A year and a half ago, The Economist ran an article entitled “The world’s most valuable resource is no longer oil, but data”.
The North Sea could be used as a testing ground for new innovations to be exported around the world, according to BP’s technology boss.
“Houston, please be informed there is a Santa Claus.”
Studies continually publish findings on the “value add” that immersive technologies are delivering in everything from decision making to cost reduction and increasing productivity and, while momentum continues to build across industry sectors, oil and gas is playing catch up.
Scottish Energy Minister Paul Wheelhouse said today that innovation remained "crucial" to securing the North Sea's future during a trip to Aberdeen.
Like everyone in Aberdeen, and probably the wider industry, I’ve awaited Offshore Europe 2017 with a certain level of trepidation that it will struggle to live up to previous years – particularly given cutbacks by many companies and the fact that many more are no longer in existence.
Administration and a near-£2million disposal of its most valuable asset, Return to Scene (R2S), have brought the curtain down on north-east company SeaEnergy.
The founder of SeaEnergy, Steve Remp, said the group’s demise was a “sad day” for everyone who has been involved with it over the years.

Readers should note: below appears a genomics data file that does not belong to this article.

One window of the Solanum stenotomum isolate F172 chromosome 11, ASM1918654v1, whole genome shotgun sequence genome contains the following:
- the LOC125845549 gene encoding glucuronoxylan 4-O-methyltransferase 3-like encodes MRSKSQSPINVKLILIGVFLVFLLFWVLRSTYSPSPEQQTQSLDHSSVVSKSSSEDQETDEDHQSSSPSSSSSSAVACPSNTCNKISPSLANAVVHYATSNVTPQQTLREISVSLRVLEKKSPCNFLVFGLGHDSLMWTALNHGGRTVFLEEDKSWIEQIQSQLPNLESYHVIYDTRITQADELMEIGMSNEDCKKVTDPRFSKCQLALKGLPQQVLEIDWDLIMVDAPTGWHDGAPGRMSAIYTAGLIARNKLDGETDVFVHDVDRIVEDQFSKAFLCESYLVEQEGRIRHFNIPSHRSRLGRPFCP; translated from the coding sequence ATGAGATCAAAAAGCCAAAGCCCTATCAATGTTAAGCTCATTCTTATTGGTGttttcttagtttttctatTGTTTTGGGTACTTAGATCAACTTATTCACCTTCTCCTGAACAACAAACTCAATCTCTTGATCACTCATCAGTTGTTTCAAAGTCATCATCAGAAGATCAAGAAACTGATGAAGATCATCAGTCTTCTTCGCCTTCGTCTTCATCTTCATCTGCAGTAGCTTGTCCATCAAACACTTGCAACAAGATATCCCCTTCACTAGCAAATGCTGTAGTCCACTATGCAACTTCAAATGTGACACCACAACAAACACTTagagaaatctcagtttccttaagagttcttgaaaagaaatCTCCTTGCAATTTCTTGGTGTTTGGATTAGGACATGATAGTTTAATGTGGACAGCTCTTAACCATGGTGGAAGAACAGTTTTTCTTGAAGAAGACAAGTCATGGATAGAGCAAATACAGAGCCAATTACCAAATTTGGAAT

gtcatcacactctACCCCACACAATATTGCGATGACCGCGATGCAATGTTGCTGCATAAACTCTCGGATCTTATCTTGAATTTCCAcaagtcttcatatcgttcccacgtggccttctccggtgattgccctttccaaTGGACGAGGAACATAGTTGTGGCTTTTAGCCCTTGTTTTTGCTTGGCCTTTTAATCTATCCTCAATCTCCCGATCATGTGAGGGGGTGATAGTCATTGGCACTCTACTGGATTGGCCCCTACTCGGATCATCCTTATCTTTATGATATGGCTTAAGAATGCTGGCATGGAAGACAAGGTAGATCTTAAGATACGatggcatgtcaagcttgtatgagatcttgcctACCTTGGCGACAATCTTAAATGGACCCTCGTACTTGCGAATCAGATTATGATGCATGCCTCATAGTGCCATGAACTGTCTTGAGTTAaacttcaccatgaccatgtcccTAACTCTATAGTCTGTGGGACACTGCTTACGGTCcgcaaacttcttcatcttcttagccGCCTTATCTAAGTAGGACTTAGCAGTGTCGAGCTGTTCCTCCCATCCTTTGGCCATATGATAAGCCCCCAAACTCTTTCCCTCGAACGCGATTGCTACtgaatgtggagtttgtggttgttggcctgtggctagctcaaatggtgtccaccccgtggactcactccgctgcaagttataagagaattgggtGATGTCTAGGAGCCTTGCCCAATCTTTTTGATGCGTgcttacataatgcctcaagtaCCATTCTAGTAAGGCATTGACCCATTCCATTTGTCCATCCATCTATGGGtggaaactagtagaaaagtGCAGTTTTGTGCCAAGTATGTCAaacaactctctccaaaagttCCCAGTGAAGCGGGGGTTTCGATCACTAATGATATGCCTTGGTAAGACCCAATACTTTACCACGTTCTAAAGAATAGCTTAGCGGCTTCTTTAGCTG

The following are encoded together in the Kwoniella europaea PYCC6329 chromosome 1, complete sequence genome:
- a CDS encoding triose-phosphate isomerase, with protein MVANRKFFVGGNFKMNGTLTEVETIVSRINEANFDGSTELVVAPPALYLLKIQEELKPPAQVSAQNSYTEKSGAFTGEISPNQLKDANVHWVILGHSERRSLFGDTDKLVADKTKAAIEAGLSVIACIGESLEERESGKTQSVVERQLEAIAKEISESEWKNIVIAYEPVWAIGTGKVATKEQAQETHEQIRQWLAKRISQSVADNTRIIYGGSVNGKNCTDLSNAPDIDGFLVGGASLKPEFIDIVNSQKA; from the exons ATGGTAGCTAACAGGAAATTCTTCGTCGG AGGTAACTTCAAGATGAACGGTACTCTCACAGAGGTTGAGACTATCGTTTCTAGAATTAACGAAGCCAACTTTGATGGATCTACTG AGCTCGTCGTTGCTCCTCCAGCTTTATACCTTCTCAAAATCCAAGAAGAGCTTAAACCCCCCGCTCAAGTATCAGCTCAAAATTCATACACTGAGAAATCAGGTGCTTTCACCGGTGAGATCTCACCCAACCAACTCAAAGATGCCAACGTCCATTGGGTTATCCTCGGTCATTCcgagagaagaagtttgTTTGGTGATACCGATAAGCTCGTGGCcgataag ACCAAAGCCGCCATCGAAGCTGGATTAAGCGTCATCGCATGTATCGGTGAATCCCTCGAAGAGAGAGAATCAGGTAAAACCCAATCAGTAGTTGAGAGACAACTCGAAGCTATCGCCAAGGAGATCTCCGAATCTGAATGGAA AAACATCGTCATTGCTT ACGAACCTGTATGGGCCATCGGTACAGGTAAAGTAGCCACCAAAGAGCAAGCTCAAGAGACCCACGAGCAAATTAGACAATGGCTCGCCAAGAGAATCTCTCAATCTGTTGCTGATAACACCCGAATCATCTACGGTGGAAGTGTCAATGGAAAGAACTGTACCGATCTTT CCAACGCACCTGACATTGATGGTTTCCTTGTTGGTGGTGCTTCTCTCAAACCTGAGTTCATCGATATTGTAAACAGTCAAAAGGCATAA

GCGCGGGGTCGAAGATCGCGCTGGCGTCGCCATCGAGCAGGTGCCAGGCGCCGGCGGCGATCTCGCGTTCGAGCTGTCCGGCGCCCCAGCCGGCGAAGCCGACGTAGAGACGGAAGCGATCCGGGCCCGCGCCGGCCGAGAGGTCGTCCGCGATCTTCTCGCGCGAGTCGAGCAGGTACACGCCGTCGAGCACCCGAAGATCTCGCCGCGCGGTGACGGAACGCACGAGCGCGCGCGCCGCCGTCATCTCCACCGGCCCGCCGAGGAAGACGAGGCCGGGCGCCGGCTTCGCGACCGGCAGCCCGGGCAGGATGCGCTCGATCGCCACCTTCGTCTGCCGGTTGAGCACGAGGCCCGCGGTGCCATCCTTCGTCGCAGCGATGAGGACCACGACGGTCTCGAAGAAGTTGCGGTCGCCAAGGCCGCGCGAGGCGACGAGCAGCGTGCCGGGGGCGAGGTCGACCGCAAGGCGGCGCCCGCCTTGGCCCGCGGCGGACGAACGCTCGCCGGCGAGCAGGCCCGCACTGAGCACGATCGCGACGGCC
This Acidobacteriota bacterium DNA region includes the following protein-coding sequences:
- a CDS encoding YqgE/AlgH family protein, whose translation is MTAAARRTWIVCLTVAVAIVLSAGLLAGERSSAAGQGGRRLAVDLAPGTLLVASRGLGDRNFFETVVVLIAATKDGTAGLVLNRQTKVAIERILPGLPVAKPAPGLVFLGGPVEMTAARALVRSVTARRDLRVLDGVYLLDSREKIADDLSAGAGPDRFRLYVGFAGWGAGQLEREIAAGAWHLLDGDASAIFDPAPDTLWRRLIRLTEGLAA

Aberdeenshire-based SeaEnergy has been placed in administration as marine engineering services specialist James Fisher & Sons acquired the firm's Return to Scene (R2S) business.
Troubled north-east energy service firm SeaEnergy can keep going at least another few weeks after striking a deal with a preferred bidder for its Return to Scene (R2S) subsidiary.
SeaEnergy today confirmed it had entered into an agreement with a preferred bidder for its Return to Scene Business (R2S) in a bid to pay off its debts.
Offshore energy services company SeaEnergy has suspended trading in its shares while it takes advice from insolvency practitioners after it revealed it will not be able to complete a sale of its Return to Scene business.
A technology usually used to capture images on board oil platforms and crime scenes has been put to use to help north-east Scotland charity Clan Cancer Support.
The Aberdeen company at the forefront of creating visual mapping of oil and gas installations has been likened to a creating version Google's Street View for oil rigs.